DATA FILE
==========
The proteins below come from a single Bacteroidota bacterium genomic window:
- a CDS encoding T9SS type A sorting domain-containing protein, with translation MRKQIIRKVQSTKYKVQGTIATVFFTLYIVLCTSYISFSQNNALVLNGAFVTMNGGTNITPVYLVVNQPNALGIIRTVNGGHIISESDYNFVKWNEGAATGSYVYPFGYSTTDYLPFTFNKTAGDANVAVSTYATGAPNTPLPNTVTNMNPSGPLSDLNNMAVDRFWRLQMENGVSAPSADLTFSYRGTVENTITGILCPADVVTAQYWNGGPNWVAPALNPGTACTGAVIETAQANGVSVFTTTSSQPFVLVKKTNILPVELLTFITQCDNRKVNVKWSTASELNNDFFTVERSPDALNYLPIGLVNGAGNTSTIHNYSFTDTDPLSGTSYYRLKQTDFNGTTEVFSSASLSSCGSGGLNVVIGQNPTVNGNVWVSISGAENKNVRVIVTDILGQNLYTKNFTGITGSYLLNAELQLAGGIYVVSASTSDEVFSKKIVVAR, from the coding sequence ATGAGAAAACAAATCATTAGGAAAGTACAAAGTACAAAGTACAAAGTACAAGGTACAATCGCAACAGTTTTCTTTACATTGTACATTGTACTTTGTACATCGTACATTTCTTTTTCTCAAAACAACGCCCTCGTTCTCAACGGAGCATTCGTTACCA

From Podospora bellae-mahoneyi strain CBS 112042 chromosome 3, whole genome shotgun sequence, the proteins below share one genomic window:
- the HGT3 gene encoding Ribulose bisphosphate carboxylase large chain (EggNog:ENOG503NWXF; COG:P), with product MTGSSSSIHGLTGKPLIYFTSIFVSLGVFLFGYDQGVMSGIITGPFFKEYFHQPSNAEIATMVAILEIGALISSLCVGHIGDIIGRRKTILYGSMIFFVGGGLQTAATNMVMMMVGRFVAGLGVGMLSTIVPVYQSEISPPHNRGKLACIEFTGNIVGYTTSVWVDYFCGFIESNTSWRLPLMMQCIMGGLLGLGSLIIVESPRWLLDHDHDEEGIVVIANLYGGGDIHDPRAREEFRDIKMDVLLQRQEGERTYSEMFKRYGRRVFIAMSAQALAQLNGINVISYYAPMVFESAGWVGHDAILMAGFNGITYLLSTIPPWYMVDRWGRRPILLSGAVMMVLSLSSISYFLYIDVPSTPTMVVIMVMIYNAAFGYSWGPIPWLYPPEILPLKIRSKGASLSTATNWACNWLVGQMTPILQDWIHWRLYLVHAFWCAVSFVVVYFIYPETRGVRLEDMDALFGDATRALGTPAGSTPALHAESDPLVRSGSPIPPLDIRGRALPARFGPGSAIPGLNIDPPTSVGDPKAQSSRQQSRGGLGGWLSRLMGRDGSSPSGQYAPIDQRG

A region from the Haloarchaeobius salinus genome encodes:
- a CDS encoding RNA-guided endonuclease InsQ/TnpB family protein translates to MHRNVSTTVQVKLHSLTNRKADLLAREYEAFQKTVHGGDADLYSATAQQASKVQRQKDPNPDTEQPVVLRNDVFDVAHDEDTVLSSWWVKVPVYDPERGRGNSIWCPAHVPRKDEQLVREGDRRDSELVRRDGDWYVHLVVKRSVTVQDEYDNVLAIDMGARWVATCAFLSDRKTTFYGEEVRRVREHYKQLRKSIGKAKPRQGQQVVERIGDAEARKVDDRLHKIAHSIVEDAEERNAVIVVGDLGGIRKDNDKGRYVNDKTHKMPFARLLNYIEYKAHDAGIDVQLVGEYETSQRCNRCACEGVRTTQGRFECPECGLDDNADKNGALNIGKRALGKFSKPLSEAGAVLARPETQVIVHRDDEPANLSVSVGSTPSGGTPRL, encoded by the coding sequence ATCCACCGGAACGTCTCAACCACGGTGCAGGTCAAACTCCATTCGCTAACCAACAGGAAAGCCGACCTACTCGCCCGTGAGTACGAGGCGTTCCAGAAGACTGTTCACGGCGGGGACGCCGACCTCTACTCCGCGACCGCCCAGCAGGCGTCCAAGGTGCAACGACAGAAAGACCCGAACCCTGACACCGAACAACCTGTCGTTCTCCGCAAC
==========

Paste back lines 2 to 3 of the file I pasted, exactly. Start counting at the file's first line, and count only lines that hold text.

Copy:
- a CDS encoding T9SS type A sorting domain-containing protein, with translation MRKQIIRKVQSTKYKVQGTIATVFFTLYIVLCTSYISFSQNNALVLNGAFVTMNGGTNITPVYLVVNQPNALGIIRTVNGGHIISESDYNFVKWNEGAATGSYVYPFGYSTTDYLPFTFNKTAGDANVAVSTYATGAPNTPLPNTVTNMNPSGPLSDLNNMAVDRFWRLQMENGVSAPSADLTFSYRGTVENTITGILCPADVVTAQYWNGGPNWVAPALNPGTACTGAVIETAQANGVSVFTTTSSQPFVLVKKTNILPVELLTFITQCDNRKVNVKWSTASELNNDFFTVERSPDALNYLPIGLVNGAGNTSTIHNYSFTDTDPLSGTSYYRLKQTDFNGTTEVFSSASLSSCGSGGLNVVIGQNPTVNGNVWVSISGAENKNVRVIVTDILGQNLYTKNFTGITGSYLLNAELQLAGGIYVVSASTSDEVFSKKIVVAR, from the coding sequence ATGAGAAAACAAATCATTAGGAAAGTACAAAGTACAAAGTACAAAGTACAAGGTACAATCGCAACAGTTTTCTTTACATTGTACATTGTACTTTGTACATCGTACATTTCTTTTTCTCAAAACAACGCCCTCGTTCTCAACGGAGCATTCGTTACCA

From Podospora bellae-mahoneyi strain CBS 112042 chromosome 3, whole genome shotgun sequence, the proteins below share one genomic window: